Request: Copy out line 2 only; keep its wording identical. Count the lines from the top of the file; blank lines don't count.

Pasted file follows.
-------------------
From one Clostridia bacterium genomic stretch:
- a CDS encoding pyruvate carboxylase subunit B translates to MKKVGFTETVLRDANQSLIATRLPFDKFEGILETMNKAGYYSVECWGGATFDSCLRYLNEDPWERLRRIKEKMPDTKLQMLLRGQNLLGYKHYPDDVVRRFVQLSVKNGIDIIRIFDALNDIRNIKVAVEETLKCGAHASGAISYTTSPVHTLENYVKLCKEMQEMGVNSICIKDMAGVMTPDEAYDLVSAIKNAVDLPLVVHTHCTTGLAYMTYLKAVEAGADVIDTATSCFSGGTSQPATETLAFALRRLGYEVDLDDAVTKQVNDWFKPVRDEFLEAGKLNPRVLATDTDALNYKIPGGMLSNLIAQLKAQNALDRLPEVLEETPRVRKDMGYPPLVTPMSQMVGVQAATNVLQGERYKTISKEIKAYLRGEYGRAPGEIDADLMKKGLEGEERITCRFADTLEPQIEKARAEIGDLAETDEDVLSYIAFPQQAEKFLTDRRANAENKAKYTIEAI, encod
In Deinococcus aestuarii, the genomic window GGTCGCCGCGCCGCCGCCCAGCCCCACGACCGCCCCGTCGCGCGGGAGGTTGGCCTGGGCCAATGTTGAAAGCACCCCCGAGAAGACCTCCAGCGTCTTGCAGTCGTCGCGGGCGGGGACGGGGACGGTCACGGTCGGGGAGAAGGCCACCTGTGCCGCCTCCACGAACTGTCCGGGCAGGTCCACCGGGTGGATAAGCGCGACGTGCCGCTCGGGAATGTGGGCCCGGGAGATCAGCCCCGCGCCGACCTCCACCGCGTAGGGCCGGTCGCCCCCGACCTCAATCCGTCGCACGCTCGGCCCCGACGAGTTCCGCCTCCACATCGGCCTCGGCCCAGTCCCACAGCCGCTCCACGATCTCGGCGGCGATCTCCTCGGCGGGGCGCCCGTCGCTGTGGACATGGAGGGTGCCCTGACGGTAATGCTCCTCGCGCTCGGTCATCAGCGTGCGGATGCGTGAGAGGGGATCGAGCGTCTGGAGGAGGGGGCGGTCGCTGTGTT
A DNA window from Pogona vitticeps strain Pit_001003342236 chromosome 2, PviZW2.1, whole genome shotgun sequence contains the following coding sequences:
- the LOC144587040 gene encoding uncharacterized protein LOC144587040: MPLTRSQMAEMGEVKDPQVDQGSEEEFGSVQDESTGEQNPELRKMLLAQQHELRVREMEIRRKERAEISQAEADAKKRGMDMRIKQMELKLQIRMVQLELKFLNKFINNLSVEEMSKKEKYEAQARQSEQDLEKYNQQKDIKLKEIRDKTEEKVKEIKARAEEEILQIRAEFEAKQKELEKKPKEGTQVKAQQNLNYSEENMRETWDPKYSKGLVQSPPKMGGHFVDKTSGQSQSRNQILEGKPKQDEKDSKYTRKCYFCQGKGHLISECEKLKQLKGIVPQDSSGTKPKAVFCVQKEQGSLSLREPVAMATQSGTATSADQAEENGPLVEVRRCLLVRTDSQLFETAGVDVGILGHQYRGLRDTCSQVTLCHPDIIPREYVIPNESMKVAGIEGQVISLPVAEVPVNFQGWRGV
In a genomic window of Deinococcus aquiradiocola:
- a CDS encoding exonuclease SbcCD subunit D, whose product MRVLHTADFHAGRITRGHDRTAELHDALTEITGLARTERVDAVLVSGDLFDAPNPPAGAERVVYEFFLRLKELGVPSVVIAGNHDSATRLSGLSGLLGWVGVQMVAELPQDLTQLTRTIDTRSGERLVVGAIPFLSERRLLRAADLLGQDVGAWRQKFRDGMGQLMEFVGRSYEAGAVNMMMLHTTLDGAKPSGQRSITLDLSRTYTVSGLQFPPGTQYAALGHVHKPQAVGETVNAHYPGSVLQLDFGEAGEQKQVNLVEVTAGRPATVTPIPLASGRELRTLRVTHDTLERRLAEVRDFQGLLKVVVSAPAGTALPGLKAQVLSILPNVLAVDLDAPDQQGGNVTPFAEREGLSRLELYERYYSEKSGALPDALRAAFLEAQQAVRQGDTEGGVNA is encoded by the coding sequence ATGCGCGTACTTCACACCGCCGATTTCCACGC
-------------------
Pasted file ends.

- a CDS encoding pyruvate carboxylase subunit B translates to MKKVGFTETVLRDANQSLIATRLPFDKFEGILETMNKAGYYSVECWGGATFDSCLRYLNEDPWERLRRIKEKMPDTKLQMLLRGQNLLGYKHYPDDVVRRFVQLSVKNGIDIIRIFDALNDIRNIKVAVEETLKCGAHASGAISYTTSPVHTLENYVKLCKEMQEMGVNSICIKDMAGVMTPDEAYDLVSAIKNAVDLPLVVHTHCTTGLAYMTYLKAVEAGADVIDTATSCFSGGTSQPATETLAFALRRLGYEVDLDDAVTKQVNDWFKPVRDEFLEAGKLNPRVLATDTDALNYKIPGGMLSNLIAQLKAQNALDRLPEVLEETPRVRKDMGYPPLVTPMSQMVGVQAATNVLQGERYKTISKEIKAYLRGEYGRAPGEIDADLMKKGLEGEERITCRFADTLEPQIEKARAEIGDLAETDEDVLSYIAFPQQAEKFLTDRRANAENKAKYTIEAI, encod